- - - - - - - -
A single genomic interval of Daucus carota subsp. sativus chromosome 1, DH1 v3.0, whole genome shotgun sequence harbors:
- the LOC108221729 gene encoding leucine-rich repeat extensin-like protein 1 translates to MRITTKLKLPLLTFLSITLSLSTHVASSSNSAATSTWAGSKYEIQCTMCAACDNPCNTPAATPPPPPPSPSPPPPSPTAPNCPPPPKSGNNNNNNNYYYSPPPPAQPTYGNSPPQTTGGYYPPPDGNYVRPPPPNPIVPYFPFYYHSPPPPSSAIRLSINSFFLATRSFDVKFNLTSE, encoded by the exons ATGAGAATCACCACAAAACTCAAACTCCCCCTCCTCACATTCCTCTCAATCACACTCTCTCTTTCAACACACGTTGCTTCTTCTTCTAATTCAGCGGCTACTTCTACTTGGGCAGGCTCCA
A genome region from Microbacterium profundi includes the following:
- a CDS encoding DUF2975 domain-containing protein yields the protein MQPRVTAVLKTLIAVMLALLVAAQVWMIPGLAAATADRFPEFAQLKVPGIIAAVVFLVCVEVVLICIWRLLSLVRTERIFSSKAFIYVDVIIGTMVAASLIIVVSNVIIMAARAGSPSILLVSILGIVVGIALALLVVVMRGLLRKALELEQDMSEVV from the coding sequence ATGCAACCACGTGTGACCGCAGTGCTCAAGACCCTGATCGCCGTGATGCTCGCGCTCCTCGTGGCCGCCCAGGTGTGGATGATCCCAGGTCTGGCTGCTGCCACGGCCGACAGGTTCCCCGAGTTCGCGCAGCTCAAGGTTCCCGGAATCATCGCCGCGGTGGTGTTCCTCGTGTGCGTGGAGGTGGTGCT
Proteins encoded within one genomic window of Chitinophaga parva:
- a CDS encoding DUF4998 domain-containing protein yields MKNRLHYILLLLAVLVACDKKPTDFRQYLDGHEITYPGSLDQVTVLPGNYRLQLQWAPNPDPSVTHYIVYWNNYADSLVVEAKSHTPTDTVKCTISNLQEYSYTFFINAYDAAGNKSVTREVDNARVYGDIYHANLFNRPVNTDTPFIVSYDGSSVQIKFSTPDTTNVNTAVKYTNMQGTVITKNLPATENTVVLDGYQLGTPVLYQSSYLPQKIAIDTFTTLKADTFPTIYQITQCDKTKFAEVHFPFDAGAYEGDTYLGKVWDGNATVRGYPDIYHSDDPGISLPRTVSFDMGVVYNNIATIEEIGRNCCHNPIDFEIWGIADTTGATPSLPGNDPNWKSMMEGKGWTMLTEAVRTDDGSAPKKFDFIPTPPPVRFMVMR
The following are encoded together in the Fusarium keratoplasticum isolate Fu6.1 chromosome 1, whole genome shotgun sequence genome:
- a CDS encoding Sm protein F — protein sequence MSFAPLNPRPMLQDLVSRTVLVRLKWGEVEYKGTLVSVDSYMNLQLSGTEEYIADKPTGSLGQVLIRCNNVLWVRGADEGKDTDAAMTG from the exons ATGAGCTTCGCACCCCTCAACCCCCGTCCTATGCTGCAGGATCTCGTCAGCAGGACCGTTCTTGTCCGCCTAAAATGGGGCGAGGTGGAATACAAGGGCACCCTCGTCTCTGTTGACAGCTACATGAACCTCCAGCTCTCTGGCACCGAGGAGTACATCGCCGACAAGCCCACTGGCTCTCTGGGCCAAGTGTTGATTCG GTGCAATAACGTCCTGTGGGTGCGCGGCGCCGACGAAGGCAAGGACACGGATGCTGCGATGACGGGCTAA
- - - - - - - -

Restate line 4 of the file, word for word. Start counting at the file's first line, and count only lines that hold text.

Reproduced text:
- a CDS encoding DUF2975 domain-containing protein yields the protein MQPRVTAVLKTLIAVMLALLVAAQVWMIPGLAAATADRFPEFAQLKVPGIIAAVVFLVCVEVVLICIWRLLSLVRTERIFSSKAFIYVDVIIGTMVAASLIIVVSNVIIMAARAGSPSILLVSILGIVVGIALALLVVVMRGLLRKALELEQDMSEVV from the coding sequence ATGCAACCACGTGTGACCGCAGTGCTCAAGACCCTGATCGCCGTGATGCTCGCGCTCCTCGTGGCCGCCCAGGTGTGGATGATCCCAGGTCTGGCTGCTGCCACGGCCGACAGGTTCCCCGAGTTCGCGCAGCTCAAGGTTCCCGGAATCATCGCCGCGGTGGTGTTCCTCGTGTGCGTGGAGGTGGTGCT